Every year for DjangoCon US, the organizers get asked about what kinds of talks we're looking for. I can't speak for the rest of the organizing team, but for me it's been a wild year of learning new things. I've got a long list of topics I'd like to learn more about.
The wish list below is heavily influenced by the work I've been doing at my new job. What topics would you like to see onstage at DjangoCon US this year? Tweet us @djangocon! Then go submit your proposal.
I can always use a refresher on things like Django's built-in security features and other security stuff I should be enabling. Reminders about how to customize the admin are also helpful. Also, tell me what style rules I'm breaking! Is there an order my model methods should be in? Is it bad to name things
utils.py? Help me organize my code, people.
I'd love to see a Channels tutorial, as well as some talks on Channels. A beginners' talk would be fantastic, and I would welcome talks on Channels and testing or Channels with an app that scrapes an external API, or really any other "Channels and [topic]" talk.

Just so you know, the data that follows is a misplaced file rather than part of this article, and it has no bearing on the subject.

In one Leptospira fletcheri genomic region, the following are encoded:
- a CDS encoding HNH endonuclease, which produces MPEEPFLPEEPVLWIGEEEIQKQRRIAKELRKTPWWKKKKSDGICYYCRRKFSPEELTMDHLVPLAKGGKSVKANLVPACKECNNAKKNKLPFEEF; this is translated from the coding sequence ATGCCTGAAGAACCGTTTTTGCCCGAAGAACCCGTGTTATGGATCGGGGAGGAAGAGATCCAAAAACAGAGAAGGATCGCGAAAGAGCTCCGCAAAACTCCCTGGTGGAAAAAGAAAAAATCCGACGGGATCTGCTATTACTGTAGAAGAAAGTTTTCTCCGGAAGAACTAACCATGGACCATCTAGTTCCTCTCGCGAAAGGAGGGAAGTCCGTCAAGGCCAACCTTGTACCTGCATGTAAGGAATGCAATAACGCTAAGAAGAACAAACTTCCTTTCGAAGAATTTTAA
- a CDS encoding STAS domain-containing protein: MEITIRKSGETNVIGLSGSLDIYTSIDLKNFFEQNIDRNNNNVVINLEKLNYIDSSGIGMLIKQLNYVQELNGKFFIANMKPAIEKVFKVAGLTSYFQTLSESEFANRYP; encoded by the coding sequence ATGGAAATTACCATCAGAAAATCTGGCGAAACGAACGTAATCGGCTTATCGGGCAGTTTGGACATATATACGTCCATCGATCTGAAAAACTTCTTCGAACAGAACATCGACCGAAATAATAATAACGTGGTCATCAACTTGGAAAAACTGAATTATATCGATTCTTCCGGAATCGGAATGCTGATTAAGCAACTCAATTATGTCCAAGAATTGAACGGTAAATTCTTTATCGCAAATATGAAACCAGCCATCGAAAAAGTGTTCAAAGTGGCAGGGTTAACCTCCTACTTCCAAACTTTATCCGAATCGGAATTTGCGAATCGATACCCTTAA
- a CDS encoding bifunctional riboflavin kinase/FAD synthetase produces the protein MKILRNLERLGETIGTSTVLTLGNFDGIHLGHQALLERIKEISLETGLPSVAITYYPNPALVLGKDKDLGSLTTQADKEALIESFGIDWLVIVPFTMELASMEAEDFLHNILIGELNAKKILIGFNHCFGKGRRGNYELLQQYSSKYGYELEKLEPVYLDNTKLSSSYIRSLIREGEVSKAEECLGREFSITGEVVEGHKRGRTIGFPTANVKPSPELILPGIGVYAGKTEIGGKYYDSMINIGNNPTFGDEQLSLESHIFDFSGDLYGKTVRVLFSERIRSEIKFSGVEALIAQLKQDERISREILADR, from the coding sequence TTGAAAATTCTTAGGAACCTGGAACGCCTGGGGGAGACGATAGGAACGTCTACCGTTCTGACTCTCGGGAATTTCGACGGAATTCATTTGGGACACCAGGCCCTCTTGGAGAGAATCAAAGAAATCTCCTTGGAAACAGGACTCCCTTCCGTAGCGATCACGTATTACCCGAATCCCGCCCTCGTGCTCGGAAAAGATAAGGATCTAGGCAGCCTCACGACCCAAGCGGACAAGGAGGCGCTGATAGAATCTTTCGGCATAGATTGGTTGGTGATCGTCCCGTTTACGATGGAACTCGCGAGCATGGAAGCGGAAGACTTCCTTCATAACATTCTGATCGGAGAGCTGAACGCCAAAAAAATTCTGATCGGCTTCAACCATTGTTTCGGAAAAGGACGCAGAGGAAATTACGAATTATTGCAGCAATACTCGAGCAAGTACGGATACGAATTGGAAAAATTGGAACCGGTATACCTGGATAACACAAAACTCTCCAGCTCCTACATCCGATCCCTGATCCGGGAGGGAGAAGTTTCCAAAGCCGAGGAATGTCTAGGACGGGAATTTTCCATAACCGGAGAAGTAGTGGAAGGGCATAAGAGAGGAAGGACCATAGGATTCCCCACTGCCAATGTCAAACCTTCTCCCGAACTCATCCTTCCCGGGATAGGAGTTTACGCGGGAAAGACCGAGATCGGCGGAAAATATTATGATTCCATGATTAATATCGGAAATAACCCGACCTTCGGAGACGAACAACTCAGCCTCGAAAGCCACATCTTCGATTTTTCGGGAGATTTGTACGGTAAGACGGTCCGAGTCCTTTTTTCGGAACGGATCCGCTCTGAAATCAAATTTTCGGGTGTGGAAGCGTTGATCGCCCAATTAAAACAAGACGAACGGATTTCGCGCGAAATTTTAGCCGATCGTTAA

Django REST Framework
Intermediate/advanced talks, especially that go into Viewsets and actions (formerly
detail_route). Using DRF with a frontend like React. Testing DRF. Serializers for users with different permissions and why you might want that, securing your serializer, etc.
All the testing talks you can think of! But especially a talk that goes into deciding what to test, and a talk to teach me about mocking.
I'm using a lot of Docker these days, so talks that get me beyond-the-basics would be welcome. I'd also like to learn some Kubernetes, and if someone could give a talk that got me started with that, I'd be grateful! Talks that touch on using other things — Celery, Pipenv, etc. — with Docker would be rad too.
Topics like tips on debugging, how to write technical documentation (especially blog posts and tutorials), onboarding new team members, and code review tips for both the coder and the reviewer.
I've just started using Wagtail, and I wound up in the not-shallow end. A talk that covered the basics (and the basic "gotchas"), and a talk that went into more advanced topics, would be the bee's knees.
For other talk ideas, see: